Children should be seen and not heard. A boy is just a noise with dirt on it. And of course, the age old question – “What is a home without children?” Quiet!
The quotes and sayings and idiocies about children are endless and conclusively agree that children are noisy creatures who quite often just talk too damn much! Wherever there are children there is the constant flow of blah blah blah this, and blah blah blah that. And waiting in the wings is a parent who just wants to say (and probably does behind close doors) “SHUT UP, I’m talking here!”
Ask any kindergarten teacher in the world and they will tell you that the first two weeks of school are spent teaching children to respect the finger on the lips code that means its time to be quiet. The weeks that follow are spent teaching children, who incidentally believe they are the center of the universe, to listen (not talk) when other people are talking, to not interrupt people in conversation and to learn to raise their hand before they speak. Decades ago, this behavior was taught in the home. Today, not so much. Even worse, is that the problem of being interrupted by others when you are talking is not one saved only for children. Adults too, are just as guilty of being rude, egocentric conversationalists who cannot keep their mouths shut long enough for others to get a word in edge wise.
Is it modern parenting that leads to this problem? Face it; modern parents are encouraged to always listen to their children. To spend time with their children, to hear what their kids are saying, to read between the lines of the innocent words that spew from a child’s lips, to never push a child away by asking them to be quiet, to keep the lines of communication forever and always open. Is all this pressure to listen to others raising generations of people who no longer know how to participate in the give and take of conversation? Or are people just downright rude and obnoxious?
People who constantly interrupt normally do so because they can get away with it. Just as the 5 year old who can say “Mama,” just once and immediately get his mother to stop what she is doing and stand in full attention – adult conversation hijackers normally use the tactic of interruption because it works. It works, because so many people, while realizing that the person is being rude, choose to not be rude in return and subsequently allow the person to speak out of turn. Essentially, you are teaching the person – whether young or old – that they can interrupt you without consequence.
Communication experts recommend that adults stand their ground when it comes to conversation etiquette with both kids and adults. If someone interrupts you, rather than stand back gritting your teeth and fantasizing about stuffing a bread roll in their mouth – say, “Excuse me, but I was talking.” Or, make it light hearted and repeat the infamous words of Dana Carvey from Saturday Night Live and repeatedly say, “Can I finish, can I finish, can I finish” until the offender realizes that they just talked out of turn. Another approach is to simply allow the person to blurt out whatever it was they thought was so important that they had to disrupt a conversation and then say, “As I was saying before,” and continue on with what you want to say with a clear message of irritation displayed with your body language.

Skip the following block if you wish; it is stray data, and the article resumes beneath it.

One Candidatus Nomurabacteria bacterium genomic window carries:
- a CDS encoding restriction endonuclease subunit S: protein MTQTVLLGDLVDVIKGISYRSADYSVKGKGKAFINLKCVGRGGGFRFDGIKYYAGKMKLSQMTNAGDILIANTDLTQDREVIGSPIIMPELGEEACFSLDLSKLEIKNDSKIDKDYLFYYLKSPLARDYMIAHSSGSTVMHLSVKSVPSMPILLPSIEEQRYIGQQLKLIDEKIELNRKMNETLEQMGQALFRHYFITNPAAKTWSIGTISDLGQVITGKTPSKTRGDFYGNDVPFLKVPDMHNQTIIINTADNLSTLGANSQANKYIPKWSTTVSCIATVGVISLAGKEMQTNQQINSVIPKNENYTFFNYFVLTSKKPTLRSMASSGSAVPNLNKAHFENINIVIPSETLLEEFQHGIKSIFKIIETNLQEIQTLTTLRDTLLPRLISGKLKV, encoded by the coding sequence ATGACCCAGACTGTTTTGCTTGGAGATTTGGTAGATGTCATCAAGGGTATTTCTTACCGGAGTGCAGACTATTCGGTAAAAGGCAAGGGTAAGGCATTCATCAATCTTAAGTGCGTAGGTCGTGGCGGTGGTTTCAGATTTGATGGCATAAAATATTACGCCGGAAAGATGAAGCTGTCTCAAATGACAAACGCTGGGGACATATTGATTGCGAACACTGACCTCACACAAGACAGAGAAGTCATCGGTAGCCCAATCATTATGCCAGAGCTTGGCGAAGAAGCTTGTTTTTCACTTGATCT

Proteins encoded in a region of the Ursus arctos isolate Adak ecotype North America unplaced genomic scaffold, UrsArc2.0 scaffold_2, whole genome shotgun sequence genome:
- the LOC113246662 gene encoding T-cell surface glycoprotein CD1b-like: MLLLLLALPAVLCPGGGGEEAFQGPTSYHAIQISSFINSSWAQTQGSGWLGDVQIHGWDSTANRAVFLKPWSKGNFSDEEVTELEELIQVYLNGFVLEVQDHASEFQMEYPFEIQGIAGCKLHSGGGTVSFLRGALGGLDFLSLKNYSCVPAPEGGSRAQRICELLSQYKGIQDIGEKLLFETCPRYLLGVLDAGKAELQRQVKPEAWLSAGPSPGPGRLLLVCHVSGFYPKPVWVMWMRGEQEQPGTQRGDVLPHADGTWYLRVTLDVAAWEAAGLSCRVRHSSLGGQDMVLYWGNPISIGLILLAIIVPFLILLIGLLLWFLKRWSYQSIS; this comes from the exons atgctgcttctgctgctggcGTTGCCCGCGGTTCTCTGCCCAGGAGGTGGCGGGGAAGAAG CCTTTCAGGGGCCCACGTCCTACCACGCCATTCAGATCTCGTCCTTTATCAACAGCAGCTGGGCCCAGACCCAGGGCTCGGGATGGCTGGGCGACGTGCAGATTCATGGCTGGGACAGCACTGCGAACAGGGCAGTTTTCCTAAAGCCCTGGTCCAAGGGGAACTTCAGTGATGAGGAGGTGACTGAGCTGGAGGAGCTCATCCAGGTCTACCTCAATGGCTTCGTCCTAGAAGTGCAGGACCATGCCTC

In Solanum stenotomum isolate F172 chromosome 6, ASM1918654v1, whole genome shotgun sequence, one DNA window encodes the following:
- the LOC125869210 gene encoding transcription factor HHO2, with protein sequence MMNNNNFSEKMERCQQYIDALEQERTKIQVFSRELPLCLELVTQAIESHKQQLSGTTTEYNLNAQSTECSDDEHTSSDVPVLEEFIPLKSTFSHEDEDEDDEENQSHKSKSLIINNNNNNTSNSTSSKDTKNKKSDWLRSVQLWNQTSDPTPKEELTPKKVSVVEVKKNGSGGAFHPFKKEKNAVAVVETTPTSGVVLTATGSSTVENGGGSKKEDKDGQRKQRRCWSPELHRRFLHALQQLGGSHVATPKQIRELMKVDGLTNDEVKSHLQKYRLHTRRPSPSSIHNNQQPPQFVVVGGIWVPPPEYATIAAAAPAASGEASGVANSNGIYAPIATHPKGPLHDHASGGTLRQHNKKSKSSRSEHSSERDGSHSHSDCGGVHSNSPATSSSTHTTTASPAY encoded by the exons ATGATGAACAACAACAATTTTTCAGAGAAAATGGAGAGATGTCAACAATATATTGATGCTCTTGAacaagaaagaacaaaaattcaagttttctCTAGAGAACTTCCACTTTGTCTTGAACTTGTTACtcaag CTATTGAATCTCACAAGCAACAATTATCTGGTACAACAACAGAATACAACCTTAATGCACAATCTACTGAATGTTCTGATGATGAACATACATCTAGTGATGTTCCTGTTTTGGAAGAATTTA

These are subtle yet effective ways to send a clear message to someone that they have over stepped communicative boundaries by interrupting. Of course, there are plenty of people in this world who still won’t get it. They are stuck in the spot of a 5 year old who believes that they are the center of the universe and that whatever they have to say trumps whatever anyone else has to say. And when you come across one of these folks, the best way to send a clear message is to say, “Would you shut up, I was talking,” or to simply walk away in haste and obvious annoyance. You could also teach them a lesson by constantly interrupting them every time they speak to see if they ‘get’ the hint that their behavior is rude. Additionally, tapping your foot in obvious frustration, crossing your arms, rolling your eyes (all while passive aggressive) are physical responses that should act as an indicator to the other person that they have done something wrong.
Communication is described as the act of exchanging information. A huge part of information exchange is listening to what others have to say. Learning how to communicate effectively is something that is achieved throughout life, and begins in childhood. Listening to others involves respecting others, even if you don’t agree with what they have to say. If you know someone who is prone to interrupting you, or have a young child in your presence that has not yet learned how to wait their turn in a conversation – you will be doing them a favor (as well as the rest of the world) by doing what you can do to teach them the rules of the communication road. And should they not be willing to partner during communication – then perhaps deciding NOT to engage with them is least frustrating road for you to travel.